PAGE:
Sea of Tranquility is (ultimately) a fairly conventional story of time travel, elevated by Emily St. John Mandel’s sculptured prose (which is as insistently readable as Station Eleven and The Glass Hotel) and its relationship to those preceding books.
In Sea of Tranquility an identical, unfathomable experience links characters who live centuries apart. The first to encounter the anomaly is Edwin St. Andrew in 1912, who is walking in the forest in Caiette (a fictional locale that featured in The Glass Hotel) when he hears haunting violin music playing alongside an unexplainable tumult. The same occurrence happens to others in the future, stretching as far as the 23rd century; and it is in the year 2401 that a renegade agent of the Time Institute embarks on an investigation into this incongruity in the space time continuum.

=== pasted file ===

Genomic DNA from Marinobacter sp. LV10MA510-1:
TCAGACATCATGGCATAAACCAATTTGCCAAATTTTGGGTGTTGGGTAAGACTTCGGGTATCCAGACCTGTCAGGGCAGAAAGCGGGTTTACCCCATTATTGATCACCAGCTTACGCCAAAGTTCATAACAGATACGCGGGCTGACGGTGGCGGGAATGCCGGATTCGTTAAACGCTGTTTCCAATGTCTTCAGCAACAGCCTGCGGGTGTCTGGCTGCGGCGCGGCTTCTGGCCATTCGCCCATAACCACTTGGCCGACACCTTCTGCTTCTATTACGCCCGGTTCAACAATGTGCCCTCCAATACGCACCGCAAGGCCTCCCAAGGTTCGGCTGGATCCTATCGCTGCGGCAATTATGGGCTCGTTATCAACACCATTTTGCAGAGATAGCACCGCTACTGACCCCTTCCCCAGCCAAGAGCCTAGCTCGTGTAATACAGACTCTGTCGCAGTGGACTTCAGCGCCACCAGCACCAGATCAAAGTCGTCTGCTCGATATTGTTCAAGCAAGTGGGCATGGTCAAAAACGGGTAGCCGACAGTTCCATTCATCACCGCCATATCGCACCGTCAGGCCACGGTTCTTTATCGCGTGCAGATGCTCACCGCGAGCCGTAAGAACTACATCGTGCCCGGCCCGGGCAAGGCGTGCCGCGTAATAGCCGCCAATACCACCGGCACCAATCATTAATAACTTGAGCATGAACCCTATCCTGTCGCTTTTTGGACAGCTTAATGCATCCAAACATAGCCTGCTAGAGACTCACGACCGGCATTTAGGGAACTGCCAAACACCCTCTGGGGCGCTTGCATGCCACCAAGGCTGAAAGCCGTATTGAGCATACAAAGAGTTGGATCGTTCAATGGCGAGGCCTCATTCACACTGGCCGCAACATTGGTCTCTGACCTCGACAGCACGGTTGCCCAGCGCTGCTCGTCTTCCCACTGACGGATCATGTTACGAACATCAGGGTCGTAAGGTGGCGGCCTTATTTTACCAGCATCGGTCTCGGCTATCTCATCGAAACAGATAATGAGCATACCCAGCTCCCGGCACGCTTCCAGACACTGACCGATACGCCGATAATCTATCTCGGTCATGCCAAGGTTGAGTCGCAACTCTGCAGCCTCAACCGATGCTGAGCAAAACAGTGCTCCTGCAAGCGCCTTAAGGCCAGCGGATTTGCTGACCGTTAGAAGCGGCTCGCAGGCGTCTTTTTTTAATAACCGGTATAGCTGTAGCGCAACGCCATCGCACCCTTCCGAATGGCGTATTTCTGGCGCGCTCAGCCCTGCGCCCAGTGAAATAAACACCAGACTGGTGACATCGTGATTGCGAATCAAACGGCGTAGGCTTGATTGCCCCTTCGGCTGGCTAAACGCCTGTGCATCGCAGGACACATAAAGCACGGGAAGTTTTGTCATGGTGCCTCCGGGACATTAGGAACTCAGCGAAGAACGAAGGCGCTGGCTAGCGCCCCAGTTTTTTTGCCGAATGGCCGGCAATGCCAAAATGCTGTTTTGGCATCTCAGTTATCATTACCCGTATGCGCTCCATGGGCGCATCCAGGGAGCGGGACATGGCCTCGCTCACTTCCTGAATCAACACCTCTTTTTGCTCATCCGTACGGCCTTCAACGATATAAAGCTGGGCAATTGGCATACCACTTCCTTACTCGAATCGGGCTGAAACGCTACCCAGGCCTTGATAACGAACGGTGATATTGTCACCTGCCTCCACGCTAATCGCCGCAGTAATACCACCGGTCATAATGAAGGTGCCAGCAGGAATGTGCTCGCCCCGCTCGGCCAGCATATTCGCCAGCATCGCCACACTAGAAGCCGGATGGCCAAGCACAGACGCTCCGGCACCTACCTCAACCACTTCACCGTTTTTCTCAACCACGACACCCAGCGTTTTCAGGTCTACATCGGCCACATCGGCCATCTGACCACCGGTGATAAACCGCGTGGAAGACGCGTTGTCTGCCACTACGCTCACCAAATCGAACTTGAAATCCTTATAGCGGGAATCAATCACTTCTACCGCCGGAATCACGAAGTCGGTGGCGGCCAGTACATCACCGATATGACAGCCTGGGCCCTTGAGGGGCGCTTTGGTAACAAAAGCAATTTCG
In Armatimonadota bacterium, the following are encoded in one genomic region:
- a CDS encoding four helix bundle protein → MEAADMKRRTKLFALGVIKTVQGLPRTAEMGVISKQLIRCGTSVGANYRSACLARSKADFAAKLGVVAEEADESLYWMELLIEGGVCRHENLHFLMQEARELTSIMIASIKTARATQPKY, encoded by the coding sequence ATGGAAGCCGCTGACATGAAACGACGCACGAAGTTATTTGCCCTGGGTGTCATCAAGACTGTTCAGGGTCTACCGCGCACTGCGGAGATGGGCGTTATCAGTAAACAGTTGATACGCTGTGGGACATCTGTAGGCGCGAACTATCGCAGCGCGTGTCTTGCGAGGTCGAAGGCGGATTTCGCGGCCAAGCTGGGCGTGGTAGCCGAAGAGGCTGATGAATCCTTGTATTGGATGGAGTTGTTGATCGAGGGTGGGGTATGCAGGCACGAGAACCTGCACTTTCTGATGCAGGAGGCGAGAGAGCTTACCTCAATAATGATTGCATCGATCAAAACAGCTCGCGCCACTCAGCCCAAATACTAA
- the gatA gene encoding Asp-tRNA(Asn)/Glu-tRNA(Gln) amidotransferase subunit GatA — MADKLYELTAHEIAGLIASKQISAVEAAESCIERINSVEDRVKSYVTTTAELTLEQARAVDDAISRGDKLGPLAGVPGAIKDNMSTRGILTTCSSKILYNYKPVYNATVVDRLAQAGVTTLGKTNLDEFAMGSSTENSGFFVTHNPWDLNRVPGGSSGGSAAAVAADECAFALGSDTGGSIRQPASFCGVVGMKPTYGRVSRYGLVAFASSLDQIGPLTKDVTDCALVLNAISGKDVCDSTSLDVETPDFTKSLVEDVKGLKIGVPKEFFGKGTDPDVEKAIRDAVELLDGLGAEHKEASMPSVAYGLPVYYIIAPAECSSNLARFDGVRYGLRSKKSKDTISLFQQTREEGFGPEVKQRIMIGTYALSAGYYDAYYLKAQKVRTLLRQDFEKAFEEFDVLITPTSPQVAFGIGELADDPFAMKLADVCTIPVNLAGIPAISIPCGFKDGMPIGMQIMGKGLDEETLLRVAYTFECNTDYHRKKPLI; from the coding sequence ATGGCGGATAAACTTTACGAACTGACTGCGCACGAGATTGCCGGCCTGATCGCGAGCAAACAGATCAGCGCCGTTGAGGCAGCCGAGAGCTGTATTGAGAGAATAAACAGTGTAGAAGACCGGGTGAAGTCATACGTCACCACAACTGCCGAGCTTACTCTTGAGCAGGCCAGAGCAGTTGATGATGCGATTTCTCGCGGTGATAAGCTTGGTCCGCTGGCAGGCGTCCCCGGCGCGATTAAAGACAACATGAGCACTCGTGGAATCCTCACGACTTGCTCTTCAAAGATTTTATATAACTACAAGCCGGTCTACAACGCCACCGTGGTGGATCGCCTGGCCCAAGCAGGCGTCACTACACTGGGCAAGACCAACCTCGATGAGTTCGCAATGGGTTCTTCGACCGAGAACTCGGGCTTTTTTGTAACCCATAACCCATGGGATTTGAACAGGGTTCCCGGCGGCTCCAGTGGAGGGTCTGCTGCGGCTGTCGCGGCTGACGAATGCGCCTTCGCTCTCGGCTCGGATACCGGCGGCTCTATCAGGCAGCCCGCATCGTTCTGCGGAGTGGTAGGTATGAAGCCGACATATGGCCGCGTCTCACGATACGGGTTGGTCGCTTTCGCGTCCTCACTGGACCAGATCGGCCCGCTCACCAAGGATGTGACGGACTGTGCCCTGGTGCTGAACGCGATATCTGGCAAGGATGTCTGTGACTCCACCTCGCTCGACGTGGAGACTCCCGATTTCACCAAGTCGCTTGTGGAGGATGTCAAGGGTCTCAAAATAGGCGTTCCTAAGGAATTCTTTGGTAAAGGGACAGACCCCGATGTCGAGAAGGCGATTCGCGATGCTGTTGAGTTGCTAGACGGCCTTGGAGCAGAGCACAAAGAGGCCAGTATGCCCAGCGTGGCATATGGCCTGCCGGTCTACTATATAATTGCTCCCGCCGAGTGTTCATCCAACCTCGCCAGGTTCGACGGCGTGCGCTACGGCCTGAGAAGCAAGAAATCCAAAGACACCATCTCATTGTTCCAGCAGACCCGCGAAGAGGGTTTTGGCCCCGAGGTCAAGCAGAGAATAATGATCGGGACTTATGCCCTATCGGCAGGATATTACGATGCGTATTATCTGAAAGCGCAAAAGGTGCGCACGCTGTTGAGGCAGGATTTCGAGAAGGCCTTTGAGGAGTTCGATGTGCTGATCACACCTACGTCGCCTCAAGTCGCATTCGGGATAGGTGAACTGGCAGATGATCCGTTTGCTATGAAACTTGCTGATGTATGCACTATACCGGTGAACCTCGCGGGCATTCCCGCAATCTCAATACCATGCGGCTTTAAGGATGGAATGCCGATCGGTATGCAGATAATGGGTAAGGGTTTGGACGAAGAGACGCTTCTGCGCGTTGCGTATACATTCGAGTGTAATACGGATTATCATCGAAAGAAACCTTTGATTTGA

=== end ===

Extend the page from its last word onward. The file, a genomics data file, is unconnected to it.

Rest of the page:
Mandel’s storytelling is economical but somehow grandiose. For its (relatively) short page count (when you consider the expansiveness of the story), Sea of Tranquility is widely populated; the characters are sketched crisply, but they’re textured. The whole thing is so impeccably crafted from a plot perspective ― but for a novel about time travel, it is Mandel’s virtuosic ability to delve beyond the fantastical and explore different times, locations and people with dry-eyed poignancy that leaves an indelible mark. I love that I never quite know what to expect from Mandel; only the quality of her writing is assured.